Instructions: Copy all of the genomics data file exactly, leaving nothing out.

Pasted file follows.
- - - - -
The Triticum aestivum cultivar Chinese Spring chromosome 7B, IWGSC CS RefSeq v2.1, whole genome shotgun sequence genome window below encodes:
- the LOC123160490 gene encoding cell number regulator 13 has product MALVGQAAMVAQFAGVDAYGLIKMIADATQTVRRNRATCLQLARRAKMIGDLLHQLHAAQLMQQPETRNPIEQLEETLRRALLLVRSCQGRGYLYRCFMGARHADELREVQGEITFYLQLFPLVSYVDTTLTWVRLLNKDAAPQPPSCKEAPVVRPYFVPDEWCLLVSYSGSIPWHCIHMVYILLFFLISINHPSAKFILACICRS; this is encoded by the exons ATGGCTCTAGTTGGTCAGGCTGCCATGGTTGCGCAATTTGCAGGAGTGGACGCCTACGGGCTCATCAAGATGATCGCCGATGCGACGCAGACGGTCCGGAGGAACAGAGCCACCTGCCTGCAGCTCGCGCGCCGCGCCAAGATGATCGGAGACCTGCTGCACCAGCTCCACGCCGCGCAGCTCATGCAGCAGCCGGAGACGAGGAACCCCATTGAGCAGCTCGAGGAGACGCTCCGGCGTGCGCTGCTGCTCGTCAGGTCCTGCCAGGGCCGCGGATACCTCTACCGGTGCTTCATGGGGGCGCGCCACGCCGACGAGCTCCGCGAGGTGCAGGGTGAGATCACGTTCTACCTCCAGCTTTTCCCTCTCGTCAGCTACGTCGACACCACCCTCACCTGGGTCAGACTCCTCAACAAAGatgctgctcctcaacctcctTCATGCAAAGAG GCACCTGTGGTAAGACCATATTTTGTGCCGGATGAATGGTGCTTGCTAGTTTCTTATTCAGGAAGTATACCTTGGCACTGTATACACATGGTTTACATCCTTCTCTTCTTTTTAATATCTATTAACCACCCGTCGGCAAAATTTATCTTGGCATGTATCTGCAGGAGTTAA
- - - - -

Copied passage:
The Triticum aestivum cultivar Chinese Spring chromosome 7B, IWGSC CS RefSeq v2.1, whole genome shotgun sequence genome window below encodes:
- the LOC123160490 gene encoding cell number regulator 13 has product MALVGQAAMVAQFAGVDAYGLIKMIADATQTVRRNRATCLQLARRAKMIGDLLHQLHAAQLMQQPETRNPIEQLEETLRRALLLVRSCQGRGYLYRCFMGARHADELREVQGEITFYLQLFPLVSYVDTTLTWVRLLNKDAAPQPPSCKEAPVVRPYFVPDEWCLLVSYSGSIPWHCIHMVYILLFFLISINHPSAKFILACICRS; this is encoded by the exons ATGGCTCTAGTTGGTCAGGCTGCCATGGTTGCGCAATTTGCAGGAGTGGACGCCTACGGGCTCATCAAGATGATCGCCGATGCGACGCAGACGGTCCGGAGGAACAGAGCCACCTGCCTGCAGCTCGCGCGCCGCGCCAAGATGATCGGAGACCTGCTGCACCAGCTCCACGCCGCGCAGCTCATGCAGCAGCCGGAGACGAGGAACCCCATTGAGCAGCTCGAGGAGACGCTCCGGCGTGCGCTGCTGCTCGTCAGGTCCTGCCAGGGCCGCGGATACCTCTACCGGTGCTTCATGGGGGCGCGCCACGCCGACGAGCTCCGCGAGGTGCAGGGTGAGATCACGTTCTACCTCCAGCTTTTCCCTCTCGTCAGCTACGTCGACACCACCCTCACCTGGGTCAGACTCCTCAACAAAGatgctgctcctcaacctcctTCATGCAAAGAG GCACCTGTGGTAAGACCATATTTTGTGCCGGATGAATGGTGCTTGCTAGTTTCTTATTCAGGAAGTATACCTTGGCACTGTATACACATGGTTTACATCCTTCTCTTCTTTTTAATATCTATTAACCACCCGTCGGCAAAATTTATCTTGGCATGTATCTGCAGGAGTTAA